DIY Space: The Sentinel Mission

Looking outwards with Sentinel. Image hosted on B612 Foundation’s site. Click to go there.

This particular DIY Space isn’t so much about building a space project as it is about being involved with one.  In this case, the involvement looks to be your potential donation of money to the Sentinel Mission.  But your money could potentially help save millions of people–literally.

There have been some questions lately as to why we humans are so bad at detecting rogue asteroids stalking the Earth.  Especially when we have so many satellites in orbit.  Well, here’s the thing:  the majority of satellites are inward-looking, focusing constantly on the Earth.  Communications satellites, imagery satellites, infrared satellites, weather satellites, and more–most are constantly looking towards the Earth and man’s activities on its surface.  This means that unless an asteroid happens to move to within the field of view (FOV) of a satellite looking at the Earth, there’s little chance of us noticing it’s even there.

There are programs, such Earth Shield and the Catalina Sky Survey, that are trying to change that.  But Sentinel will also be tremendously helpful.  For one it’s not focused on the Earth, but the space around it.  The Sentinel Mission is basically a satellite with an infrared “camera” and telescope payload that would be put into an orbit approximating the planet, Venus’, period.  The telescope will look outwards, past the Earth as it orbits, to identify Near Earth Objects (NEOs).  According to the Sentinel mission’s site, they want to find “90 percent of the asteroids larger than 140 meters” that stray to where the Earth orbits using the Sentinel satellite.  Why?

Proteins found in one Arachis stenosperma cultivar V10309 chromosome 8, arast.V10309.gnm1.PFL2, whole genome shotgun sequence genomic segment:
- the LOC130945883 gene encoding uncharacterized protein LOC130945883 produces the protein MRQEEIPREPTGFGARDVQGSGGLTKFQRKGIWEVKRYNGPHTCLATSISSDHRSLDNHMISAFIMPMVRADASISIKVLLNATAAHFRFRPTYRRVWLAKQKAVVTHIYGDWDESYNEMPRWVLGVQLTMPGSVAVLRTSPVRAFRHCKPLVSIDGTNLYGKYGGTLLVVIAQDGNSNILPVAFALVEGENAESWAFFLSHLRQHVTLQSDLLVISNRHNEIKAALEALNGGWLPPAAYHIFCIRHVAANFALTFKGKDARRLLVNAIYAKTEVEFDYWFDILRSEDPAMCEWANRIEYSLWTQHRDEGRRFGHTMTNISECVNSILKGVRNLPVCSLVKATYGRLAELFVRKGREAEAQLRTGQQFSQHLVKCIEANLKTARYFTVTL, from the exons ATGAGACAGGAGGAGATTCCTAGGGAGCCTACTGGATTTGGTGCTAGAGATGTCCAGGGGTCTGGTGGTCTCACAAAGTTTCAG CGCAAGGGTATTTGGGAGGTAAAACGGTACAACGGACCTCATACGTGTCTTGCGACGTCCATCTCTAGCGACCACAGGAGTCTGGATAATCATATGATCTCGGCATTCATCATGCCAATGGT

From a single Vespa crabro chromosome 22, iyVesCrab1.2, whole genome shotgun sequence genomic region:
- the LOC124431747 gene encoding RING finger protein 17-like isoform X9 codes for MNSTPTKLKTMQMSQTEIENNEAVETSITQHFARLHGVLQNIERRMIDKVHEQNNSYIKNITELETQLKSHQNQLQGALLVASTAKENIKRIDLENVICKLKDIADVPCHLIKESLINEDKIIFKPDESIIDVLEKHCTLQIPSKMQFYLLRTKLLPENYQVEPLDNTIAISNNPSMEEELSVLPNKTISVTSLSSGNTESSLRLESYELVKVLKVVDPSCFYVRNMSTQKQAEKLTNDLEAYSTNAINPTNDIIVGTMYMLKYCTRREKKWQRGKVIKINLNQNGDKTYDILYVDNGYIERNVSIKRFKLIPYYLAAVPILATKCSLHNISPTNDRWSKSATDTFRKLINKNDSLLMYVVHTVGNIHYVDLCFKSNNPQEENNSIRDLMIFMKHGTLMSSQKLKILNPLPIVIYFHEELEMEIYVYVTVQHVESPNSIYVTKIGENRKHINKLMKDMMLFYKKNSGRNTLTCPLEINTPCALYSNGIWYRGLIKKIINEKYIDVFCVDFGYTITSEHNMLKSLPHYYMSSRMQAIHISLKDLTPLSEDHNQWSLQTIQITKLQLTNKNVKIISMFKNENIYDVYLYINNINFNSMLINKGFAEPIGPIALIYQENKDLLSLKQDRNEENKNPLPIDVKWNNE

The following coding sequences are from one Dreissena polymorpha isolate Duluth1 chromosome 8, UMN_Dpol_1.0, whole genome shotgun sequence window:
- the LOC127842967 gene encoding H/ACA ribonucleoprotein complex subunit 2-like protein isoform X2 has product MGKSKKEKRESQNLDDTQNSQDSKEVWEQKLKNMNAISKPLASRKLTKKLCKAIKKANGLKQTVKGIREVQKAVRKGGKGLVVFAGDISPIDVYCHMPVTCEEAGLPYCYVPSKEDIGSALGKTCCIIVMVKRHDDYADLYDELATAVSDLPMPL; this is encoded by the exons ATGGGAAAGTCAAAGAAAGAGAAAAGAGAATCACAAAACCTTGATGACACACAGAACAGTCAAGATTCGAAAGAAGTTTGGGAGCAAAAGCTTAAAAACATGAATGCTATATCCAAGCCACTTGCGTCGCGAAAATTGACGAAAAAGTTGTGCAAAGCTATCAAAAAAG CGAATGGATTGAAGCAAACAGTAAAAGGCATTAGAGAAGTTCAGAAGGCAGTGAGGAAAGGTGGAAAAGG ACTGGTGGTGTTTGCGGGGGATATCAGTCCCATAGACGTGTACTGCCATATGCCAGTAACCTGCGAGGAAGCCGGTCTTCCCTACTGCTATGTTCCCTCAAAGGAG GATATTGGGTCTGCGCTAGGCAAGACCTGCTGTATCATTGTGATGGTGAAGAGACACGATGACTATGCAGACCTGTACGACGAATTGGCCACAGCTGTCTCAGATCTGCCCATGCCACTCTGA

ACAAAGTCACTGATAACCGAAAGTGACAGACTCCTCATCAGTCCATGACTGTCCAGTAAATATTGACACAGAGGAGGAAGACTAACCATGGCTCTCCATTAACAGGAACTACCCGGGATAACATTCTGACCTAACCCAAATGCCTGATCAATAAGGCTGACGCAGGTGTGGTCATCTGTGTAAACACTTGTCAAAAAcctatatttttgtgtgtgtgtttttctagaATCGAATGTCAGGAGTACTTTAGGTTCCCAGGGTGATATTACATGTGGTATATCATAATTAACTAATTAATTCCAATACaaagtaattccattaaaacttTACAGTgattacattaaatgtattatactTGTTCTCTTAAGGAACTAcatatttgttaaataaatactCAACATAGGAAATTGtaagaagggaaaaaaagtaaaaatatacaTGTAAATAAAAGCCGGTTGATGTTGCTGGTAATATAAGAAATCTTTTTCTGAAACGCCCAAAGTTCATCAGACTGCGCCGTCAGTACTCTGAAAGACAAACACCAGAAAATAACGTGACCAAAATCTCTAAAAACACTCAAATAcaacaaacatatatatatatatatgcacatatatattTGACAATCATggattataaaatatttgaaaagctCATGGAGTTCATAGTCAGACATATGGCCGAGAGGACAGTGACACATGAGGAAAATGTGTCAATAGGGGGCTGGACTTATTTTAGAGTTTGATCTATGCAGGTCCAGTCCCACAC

It’s so there’s some awareness of which asteroids might possibly hit the Earth.  The Sentinel satellite would provide this awareness.  The Sentinel’s payload might be able to detect asteroids as small as 30 meters.  If you don’t think that’s important, then you need to read a bit about Tunguska, an area in Russia that was hit by a 40 (or 190–depends on source) meter-in-diameter asteroid in 1908.  Imagine if an asteroid that size interrupted a soccer game…

The mission is being run by B612 Foundation, although they are getting help from companies such as Ball Aerospace to help build the satellite.  If you have money you’d like to donate to help B612 Foundation get Sentinel into orbit, then just go to this part of their site.  The worst this mission might do is enable us to know more about the celestial neighborhood the Earth resides in, so why not?

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